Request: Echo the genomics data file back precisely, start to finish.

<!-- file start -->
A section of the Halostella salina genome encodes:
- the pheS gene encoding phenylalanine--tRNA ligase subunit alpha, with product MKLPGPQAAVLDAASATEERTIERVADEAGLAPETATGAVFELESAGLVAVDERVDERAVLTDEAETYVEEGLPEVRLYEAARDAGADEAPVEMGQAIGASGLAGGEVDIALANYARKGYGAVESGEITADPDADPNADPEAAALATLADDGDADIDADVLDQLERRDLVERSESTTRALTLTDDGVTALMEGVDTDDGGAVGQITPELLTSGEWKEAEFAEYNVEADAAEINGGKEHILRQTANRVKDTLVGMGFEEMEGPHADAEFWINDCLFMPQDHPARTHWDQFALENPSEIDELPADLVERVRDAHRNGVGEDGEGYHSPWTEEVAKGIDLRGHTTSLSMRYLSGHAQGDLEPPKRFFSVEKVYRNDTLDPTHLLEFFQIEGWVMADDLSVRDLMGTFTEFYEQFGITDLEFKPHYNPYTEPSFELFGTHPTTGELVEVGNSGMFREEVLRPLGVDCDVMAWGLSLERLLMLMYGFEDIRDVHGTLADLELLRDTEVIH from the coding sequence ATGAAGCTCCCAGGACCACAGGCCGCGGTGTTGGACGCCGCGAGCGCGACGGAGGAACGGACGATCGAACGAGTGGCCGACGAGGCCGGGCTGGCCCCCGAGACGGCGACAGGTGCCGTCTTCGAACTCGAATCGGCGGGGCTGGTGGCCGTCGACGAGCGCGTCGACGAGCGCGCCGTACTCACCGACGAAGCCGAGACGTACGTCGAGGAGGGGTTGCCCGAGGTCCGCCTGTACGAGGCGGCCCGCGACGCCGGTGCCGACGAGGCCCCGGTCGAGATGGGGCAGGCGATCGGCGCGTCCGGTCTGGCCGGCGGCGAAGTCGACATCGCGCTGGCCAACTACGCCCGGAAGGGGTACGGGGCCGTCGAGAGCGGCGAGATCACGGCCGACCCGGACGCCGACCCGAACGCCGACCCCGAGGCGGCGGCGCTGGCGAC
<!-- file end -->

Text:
A section of the Halostella salina genome encodes:
- the pheS gene encoding phenylalanine--tRNA ligase subunit alpha, with product MKLPGPQAAVLDAASATEERTIERVADEAGLAPETATGAVFELESAGLVAVDERVDERAVLTDEAETYVEEGLPEVRLYEAARDAGADEAPVEMGQAIGASGLAGGEVDIALANYARKGYGAVESGEITADPDADPNADPEAAALATLADDGDADIDADVLDQLERRDLVERSESTTRALTLTDDGVTALMEGVDTDDGGAVGQITPELLTSGEWKEAEFAEYNVEADAAEINGGKEHILRQTANRVKDTLVGMGFEEMEGPHADAEFWINDCLFMPQDHPARTHWDQFALENPSEIDELPADLVERVRDAHRNGVGEDGEGYHSPWTEEVAKGIDLRGHTTSLSMRYLSGHAQGDLEPPKRFFSVEKVYRNDTLDPTHLLEFFQIEGWVMADDLSVRDLMGTFTEFYEQFGITDLEFKPHYNPYTEPSFELFGTHPTTGELVEVGNSGMFREEVLRPLGVDCDVMAWGLSLERLLMLMYGFEDIRDVHGTLADLELLRDTEVIH from the coding sequence ATGAAGCTCCCAGGACCACAGGCCGCGGTGTTGGACGCCGCGAGCGCGACGGAGGAACGGACGATCGAACGAGTGGCCGACGAGGCCGGGCTGGCCCCCGAGACGGCGACAGGTGCCGTCTTCGAACTCGAATCGGCGGGGCTGGTGGCCGTCGACGAGCGCGTCGACGAGCGCGCCGTACTCACCGACGAAGCCGAGACGTACGTCGAGGAGGGGTTGCCCGAGGTCCGCCTGTACGAGGCGGCCCGCGACGCCGGTGCCGACGAGGCCCCGGTCGAGATGGGGCAGGCGATCGGCGCGTCCGGTCTGGCCGGCGGCGAAGTCGACATCGCGCTGGCCAACTACGCCCGGAAGGGGTACGGGGCCGTCGAGAGCGGCGAGATCACGGCCGACCCGGACGCCGACCCGAACGCCGACCCCGAGGCGGCGGCGCTGGCGAC